New Course in Forensic Economics Teaches Students How to Assess Damages in LitigationDec. 8, 2006
Starting Spring semester, Baylor University's Hankamer School of Business will be the only school in Texas offering a class in Forensic Economics. In fact, only a handful of universities in the entire United States offer a comparable course.
"This is one of the few places in America where students can get hands-on experience with one of the fastest-growing areas of juris prudence and business," said Kent Gilbreath, who will teach the class. He is professor of Economics and Stevens Chair of Private Enterprise and Entrepreneurship at the school.
The advanced economics class is aimed at junior and senior-level undergraduate students who are considering law, economics, accounting or consulting. "This is perfect for undergraduate students who are nearing the end of their student career and are ready to see some action," said Gilbreath.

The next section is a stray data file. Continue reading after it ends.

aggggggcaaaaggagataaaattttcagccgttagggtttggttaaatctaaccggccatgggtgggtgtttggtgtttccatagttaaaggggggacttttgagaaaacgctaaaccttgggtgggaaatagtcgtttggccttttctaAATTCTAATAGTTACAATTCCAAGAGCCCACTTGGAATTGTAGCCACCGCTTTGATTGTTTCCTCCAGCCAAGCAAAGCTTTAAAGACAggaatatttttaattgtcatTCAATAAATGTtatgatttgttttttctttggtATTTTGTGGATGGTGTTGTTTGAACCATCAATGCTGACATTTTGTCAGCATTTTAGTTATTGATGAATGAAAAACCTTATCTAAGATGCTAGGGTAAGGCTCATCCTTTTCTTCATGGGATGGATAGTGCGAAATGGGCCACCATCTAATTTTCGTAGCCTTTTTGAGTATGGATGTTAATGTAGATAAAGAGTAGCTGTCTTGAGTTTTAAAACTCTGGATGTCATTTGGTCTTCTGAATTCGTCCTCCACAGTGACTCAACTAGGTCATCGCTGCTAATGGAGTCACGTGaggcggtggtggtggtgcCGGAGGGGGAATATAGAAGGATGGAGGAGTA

As part of the class, students will see real cases, measure real damage and attend depositions and trials, many in which Gilbreath will be testifying for the defense or plaintiff in the legal dispute.
"Every day we will have topics of discussion based on the news of the day," said Gilbreath. These topics may include the economic damages resulting from product defects such as exploding batteries, harmful side-effects of pharmaceuticals or lost profits from patent infringements, as well as other topics from the news.
With 28 years of experience as a practicing forensic economist, Gilbreath has worked hundreds of cases as an expert witness using methodologies that will be taught in this course. Gilbreath has been a professor of Economics at Baylor for 33 years and also served as a Member of the Board of Directors of the Federal Reserve Bank of Dallas for seven years. He is a charter member of the National Association of Forensic Economists.
For more information about the Forensic Economics course, contact Dr. Kent Gilbreath at 254-710-3535 or [email protected].